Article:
“On the face of it that would seem to be too much for one book to hold but Huw Thomas skilfully packs all these into an enjoyable, thrilling and enthralling read that is at times unputtdownable.”
Half of all royalties go to the disaster relief charity ShelterBox.
You can also win print copies of The Vault, plus Amazon gift cards and other prizes through the competition I’m running:
As a break from my latest novel, I’ve been doing a bit of a re-edit of my parallel lives thriller Thin Ice – with help from an online service called Pro Writing Aid.
As well as being free (always a bonus), it’s proving very useful and it’s certainly making me analyse my text in considerable detail.
But some questions it raises are about potential grammar issues I just wouldn’t have understood a few years ago. Like, passive sentences.
I’m one of those people who wasn’t taught grammar at school. I learnt most of my grammar by a process of absorption and while my English has always been pretty good I never used to have a clue how it really worked.
Once, if you’d asked me what a passive sentence was, I’d have looked at you blankly. So, for anyone else – like me – who never had any formal grammar training, I thought I’d try and offer a bit of help.
Practically every creative writing teacher or guide will tell you that ‘action’ is what moves a story along, whether that’s physical movement, thoughts or dialogue. For example:
Michael stepped over one of the corpses. He wondered how many more they would find. He turned to his partner: ‘Hey, Julie, do you think they were all werewolves?’
Sometimes, we can slip in a bit of observation – but preferably not to much – to describe the scene:
Fresh blood glistened in the morning light. Globs of it had splashed all over the room, decorating the floor and the walls. One spray of still-uncongealed arterial fluid had even spattered in a thick arc across the ceiling.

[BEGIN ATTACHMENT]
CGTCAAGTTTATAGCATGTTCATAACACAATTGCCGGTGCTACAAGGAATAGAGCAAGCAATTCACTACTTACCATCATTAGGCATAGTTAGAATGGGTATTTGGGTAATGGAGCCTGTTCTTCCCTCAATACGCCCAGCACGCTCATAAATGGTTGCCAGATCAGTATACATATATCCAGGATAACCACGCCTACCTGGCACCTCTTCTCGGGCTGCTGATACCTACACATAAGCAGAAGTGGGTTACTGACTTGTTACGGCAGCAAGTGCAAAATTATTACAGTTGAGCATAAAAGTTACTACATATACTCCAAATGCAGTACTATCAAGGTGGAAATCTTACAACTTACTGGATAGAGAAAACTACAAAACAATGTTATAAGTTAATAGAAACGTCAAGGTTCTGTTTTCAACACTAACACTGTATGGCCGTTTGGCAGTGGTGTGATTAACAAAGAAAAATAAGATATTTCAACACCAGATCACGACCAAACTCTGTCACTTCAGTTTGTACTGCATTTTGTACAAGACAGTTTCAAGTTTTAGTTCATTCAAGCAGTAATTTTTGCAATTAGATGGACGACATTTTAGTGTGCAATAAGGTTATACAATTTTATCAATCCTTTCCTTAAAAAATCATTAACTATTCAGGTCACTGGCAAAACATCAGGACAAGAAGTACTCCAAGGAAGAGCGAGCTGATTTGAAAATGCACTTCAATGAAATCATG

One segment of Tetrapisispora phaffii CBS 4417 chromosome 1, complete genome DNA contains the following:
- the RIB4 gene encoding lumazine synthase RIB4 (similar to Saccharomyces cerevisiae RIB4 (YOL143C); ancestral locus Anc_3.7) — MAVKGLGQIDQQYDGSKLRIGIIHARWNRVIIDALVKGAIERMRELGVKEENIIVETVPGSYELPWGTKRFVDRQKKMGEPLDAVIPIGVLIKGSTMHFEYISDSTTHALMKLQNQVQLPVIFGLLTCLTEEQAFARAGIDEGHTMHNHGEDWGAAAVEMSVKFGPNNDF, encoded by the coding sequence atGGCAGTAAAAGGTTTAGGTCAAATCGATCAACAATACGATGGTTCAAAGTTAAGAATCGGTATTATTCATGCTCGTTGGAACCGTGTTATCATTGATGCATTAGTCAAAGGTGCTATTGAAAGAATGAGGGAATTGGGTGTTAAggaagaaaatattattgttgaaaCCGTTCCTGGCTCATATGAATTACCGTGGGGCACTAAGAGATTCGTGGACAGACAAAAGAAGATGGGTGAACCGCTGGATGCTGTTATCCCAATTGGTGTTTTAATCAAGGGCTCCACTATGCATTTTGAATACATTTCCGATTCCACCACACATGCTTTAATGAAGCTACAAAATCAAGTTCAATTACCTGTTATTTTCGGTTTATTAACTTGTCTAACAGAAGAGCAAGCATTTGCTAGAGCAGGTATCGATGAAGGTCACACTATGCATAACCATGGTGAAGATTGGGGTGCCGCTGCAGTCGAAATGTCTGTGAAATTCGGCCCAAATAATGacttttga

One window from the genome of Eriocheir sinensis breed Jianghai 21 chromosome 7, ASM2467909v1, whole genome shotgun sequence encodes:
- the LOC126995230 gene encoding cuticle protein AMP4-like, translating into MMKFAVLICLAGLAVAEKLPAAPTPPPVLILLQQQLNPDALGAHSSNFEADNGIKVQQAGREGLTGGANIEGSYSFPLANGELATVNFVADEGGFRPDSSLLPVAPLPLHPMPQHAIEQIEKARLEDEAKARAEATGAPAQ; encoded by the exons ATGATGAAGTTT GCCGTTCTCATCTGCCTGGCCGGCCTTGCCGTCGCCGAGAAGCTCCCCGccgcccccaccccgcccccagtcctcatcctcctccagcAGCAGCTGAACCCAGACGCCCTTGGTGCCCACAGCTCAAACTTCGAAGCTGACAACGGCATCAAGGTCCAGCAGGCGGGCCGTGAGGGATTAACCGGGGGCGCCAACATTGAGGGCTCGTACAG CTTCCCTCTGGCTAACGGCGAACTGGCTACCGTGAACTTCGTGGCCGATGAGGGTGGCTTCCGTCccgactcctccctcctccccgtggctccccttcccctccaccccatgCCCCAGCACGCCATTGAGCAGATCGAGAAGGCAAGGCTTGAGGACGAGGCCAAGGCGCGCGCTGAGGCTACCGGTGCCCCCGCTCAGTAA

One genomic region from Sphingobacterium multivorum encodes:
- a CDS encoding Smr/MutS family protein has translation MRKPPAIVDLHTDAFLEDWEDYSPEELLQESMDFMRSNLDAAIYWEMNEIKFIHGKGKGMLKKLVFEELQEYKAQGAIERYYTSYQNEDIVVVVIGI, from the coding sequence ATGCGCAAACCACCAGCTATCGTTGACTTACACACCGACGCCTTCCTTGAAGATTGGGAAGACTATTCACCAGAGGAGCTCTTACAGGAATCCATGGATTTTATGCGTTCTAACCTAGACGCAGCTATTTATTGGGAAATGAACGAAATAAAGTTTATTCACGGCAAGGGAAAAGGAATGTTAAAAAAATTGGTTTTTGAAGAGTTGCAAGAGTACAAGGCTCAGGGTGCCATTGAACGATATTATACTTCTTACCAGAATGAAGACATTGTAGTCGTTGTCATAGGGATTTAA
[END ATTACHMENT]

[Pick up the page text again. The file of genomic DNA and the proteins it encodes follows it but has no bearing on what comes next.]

Now – technically – all of the sentences above are active. We have verbs describing actions by the agent – Michael in the first example and blood in the second. And with an active sentence we start the sentence with the agent and their action.
Sometimes, though, the agent (whether person or thing) is either less important or totally irrelevant. What matters in the end result:
Ernie the vampire was dead. He had been shot with a rocket propelled wooden stake, fired a police marksman .
In this case, we’ve turned things round. These are passive sentences. In the first example, the only thing that matters is Ernie’s death. (He was a mad lunatic who terrorised the town so getting rid of him is what counts.) In the second sentence, you get a bit more information. Again though, it’s the result that’s important, not who did it.
If we turned these sentences around we’d have to put the marksman first:
A police marksman killed Ernie the vampire by shooting him with a rocket propelled wooden stake.
That sentence is active – and a bit tighter – but who cares about the policeman. The important bit of information is that Ernie’s not going to be biting any more necks, which is why we put his death first and then how it was caused.
It’s like saying: Investigators from the justice department have today arrested the President. Who cares who did it! What’s important is the fact that the President’s been a bad boy.
There’s more to active vs passive but hopefully you get the drift. Obviously you wouldn’t want to cram too many passive sentences into a book but there are times when it’s the right thing to use. So if your editor – whether online or flesh – tells you off for using passive sentences, make sure you check the context before you despair.
Hope this helps!
As part of my attempt to help the disaster relief charity ShelterBox, I’m running a special book promotion next week.
The charity gets 50% of all royalties for my novel The Vault – and I’m hoping a promotion might give sales a boost.
So, if any fellow bloggers want to help out by giving next week’s promo a mention, the support would be hugely appreciated.
The Vault is a mystery thriller set in a small English town – involving schoolboy battles, dead bodies in a lake and armed raiders trying to break into the home of a reclusive billionaire.
The book’s normal price is $4.85 or £3.99.